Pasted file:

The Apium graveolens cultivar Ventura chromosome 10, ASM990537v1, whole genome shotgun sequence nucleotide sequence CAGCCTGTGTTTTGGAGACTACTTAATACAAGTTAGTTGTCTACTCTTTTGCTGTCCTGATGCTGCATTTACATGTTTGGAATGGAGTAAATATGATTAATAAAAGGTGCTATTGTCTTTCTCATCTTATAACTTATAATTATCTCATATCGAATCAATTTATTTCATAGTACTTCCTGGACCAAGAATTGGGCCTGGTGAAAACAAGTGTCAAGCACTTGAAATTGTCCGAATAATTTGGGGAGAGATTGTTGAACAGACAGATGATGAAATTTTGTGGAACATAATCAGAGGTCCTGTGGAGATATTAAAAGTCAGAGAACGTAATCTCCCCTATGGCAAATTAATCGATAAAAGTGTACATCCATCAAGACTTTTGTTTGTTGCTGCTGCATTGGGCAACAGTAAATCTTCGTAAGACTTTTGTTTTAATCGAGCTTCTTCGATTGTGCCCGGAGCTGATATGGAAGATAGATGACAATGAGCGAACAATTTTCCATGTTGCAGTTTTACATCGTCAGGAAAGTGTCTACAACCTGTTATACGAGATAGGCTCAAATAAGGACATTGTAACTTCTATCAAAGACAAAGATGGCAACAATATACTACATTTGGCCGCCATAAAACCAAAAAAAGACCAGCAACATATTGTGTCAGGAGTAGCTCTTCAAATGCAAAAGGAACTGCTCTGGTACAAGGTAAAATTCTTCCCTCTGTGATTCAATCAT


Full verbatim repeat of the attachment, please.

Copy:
The Apium graveolens cultivar Ventura chromosome 10, ASM990537v1, whole genome shotgun sequence nucleotide sequence CAGCCTGTGTTTTGGAGACTACTTAATACAAGTTAGTTGTCTACTCTTTTGCTGTCCTGATGCTGCATTTACATGTTTGGAATGGAGTAAATATGATTAATAAAAGGTGCTATTGTCTTTCTCATCTTATAACTTATAATTATCTCATATCGAATCAATTTATTTCATAGTACTTCCTGGACCAAGAATTGGGCCTGGTGAAAACAAGTGTCAAGCACTTGAAATTGTCCGAATAATTTGGGGAGAGATTGTTGAACAGACAGATGATGAAATTTTGTGGAACATAATCAGAGGTCCTGTGGAGATATTAAAAGTCAGAGAACGTAATCTCCCCTATGGCAAATTAATCGATAAAAGTGTACATCCATCAAGACTTTTGTTTGTTGCTGCTGCATTGGGCAACAGTAAATCTTCGTAAGACTTTTGTTTTAATCGAGCTTCTTCGATTGTGCCCGGAGCTGATATGGAAGATAGATGACAATGAGCGAACAATTTTCCATGTTGCAGTTTTACATCGTCAGGAAAGTGTCTACAACCTGTTATACGAGATAGGCTCAAATAAGGACATTGTAACTTCTATCAAAGACAAAGATGGCAACAATATACTACATTTGGCCGCCATAAAACCAAAAAAAGACCAGCAACATATTGTGTCAGGAGTAGCTCTTCAAATGCAAAAGGAACTGCTCTGGTACAAGGTAAAATTCTTCCCTCTGTGATTCAATCAT